Newspapers, Thoughts


Journalism and sources.

This morning, I was reading a newspaper article about the Sendai nuclear plant, near Kagoshima. It was written by a French scholar who specializes in issues related to housing in general, and post-catastrophe housing in particular. It basically underlined the fact that Japan is facing important seismic activity (meaning volcanic activity, too) and that nuclear plants are more than ever dangerous. Then, she wrote “Japanese people express their concern about…” and I thought: “who are those Japanese people?” Maybe it starts to become a sort of weird hobby, looking at who says what in a certain context. Déformation professionnelle, as we say.

But I am very curious about this: do journalists have to cite their sources? I know that they also have the duty to protect their sources, but in this case, isn’t it a little dangerous? If you say that your source told you something and you cannot disclose who that is, then people have to believe what you say, without any proof. And sometimes you definitely see low quality articles being released and you wonder how that can still be called journalism. Sometimes, the fact that they do not have to cite their sources becomes frustrating, because you would need those sources. At least, when you read an academic piece, you’re sure that you should be able to trace back the sources. If you can’t, then you can be sure that the researchers could get into trouble. And it is certainly for the best.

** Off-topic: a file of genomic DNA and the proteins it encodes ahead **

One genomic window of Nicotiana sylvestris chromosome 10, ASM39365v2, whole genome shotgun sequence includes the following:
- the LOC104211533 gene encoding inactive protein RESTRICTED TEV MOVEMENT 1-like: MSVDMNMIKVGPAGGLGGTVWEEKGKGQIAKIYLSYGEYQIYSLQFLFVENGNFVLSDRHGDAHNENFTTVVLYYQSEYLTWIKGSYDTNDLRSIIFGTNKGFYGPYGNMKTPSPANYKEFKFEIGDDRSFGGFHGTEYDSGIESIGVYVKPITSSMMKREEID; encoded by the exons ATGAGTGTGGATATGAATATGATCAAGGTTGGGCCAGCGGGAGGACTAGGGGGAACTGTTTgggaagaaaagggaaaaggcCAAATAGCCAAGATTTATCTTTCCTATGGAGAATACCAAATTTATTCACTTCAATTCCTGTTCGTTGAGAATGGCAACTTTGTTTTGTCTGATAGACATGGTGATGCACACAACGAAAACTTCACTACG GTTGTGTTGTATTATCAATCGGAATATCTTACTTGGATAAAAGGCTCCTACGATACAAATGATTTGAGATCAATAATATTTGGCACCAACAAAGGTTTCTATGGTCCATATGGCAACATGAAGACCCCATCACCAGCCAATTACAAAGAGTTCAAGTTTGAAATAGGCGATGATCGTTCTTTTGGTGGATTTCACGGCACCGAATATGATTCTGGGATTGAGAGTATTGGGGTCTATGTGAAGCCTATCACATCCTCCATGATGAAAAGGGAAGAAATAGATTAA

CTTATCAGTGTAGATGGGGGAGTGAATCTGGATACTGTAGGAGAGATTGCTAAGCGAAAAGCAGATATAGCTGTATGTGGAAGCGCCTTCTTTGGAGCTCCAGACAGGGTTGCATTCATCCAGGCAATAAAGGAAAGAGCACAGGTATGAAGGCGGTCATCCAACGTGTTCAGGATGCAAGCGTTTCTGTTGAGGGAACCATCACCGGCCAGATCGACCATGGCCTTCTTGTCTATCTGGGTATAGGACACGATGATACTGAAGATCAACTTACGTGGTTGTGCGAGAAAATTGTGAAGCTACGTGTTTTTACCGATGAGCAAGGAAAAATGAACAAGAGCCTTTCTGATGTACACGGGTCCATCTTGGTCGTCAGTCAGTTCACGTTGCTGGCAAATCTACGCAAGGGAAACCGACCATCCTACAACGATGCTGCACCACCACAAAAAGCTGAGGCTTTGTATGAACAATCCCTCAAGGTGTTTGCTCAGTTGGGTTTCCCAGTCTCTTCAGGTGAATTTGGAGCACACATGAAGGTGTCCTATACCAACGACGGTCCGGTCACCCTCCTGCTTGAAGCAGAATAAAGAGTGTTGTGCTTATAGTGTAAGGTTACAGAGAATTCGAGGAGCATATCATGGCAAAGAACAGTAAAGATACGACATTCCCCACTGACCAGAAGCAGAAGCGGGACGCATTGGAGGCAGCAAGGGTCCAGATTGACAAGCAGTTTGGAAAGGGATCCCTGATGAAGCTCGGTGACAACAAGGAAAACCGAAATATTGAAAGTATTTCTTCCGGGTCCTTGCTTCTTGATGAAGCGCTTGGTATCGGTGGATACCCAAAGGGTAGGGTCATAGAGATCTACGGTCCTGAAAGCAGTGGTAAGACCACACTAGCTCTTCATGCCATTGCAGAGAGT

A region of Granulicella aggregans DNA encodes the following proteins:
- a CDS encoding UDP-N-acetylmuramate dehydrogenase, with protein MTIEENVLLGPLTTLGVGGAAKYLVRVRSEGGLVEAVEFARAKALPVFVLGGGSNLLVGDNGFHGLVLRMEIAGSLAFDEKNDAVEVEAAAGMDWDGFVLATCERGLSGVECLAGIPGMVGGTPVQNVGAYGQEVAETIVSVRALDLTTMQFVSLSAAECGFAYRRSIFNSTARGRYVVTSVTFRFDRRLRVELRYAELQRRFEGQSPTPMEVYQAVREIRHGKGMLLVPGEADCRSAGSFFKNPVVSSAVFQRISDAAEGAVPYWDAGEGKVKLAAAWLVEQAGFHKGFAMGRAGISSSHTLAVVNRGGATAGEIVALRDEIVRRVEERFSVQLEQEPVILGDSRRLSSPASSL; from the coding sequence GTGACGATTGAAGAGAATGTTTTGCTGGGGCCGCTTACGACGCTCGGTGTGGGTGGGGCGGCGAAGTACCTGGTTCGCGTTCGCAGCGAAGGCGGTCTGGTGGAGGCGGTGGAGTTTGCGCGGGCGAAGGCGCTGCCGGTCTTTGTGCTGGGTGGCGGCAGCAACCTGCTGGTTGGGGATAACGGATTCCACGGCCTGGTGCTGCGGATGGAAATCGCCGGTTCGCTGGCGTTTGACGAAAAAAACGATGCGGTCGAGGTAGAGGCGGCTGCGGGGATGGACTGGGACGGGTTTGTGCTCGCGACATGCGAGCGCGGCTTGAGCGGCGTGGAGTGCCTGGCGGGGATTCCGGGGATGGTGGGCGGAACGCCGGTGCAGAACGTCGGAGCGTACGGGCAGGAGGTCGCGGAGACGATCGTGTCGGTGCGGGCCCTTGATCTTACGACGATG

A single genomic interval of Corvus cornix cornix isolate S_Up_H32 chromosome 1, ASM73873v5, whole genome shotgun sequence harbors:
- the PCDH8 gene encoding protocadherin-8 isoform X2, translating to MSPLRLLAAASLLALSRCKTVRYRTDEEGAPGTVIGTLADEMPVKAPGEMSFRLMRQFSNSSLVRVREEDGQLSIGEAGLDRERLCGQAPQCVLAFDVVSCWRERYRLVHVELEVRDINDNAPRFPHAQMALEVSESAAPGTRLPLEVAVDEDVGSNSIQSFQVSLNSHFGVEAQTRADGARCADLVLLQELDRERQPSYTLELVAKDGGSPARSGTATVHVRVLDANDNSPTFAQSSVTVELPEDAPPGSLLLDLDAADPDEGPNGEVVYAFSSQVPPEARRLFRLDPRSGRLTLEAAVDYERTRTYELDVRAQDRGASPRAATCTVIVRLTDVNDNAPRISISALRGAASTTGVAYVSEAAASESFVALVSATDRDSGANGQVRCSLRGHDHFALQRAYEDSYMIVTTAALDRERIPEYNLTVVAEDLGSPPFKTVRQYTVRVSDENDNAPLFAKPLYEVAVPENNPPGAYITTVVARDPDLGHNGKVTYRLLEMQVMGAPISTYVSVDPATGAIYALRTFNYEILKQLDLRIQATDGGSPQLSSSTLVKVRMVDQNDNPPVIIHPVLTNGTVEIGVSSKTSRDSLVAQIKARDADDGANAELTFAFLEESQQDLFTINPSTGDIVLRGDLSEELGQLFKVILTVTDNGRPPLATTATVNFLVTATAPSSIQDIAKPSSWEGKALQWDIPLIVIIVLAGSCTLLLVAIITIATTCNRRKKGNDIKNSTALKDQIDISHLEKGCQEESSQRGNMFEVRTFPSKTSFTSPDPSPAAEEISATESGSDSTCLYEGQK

“Japanese people”, “people say”, “we hear that”, etc. as we read newspapers on a daily basis, we are soaked in this kind of expressions and phrases. But we should actually try to avoid them. I remember being very disappointed at a seminar, when a professor (migration studies) started saying random things about how Japanese people are, to him, without bringing any academic proof of what he was saying. We could not help looking at each other, with Japanese researchers present that day, wondering how a 50 year-old researcher could babble about things he didn’t know well as if they were obvious, even though they are not. This just reminds me that I ought to be very careful, at all time, while writing articles and papers. Sources, sources, sources!



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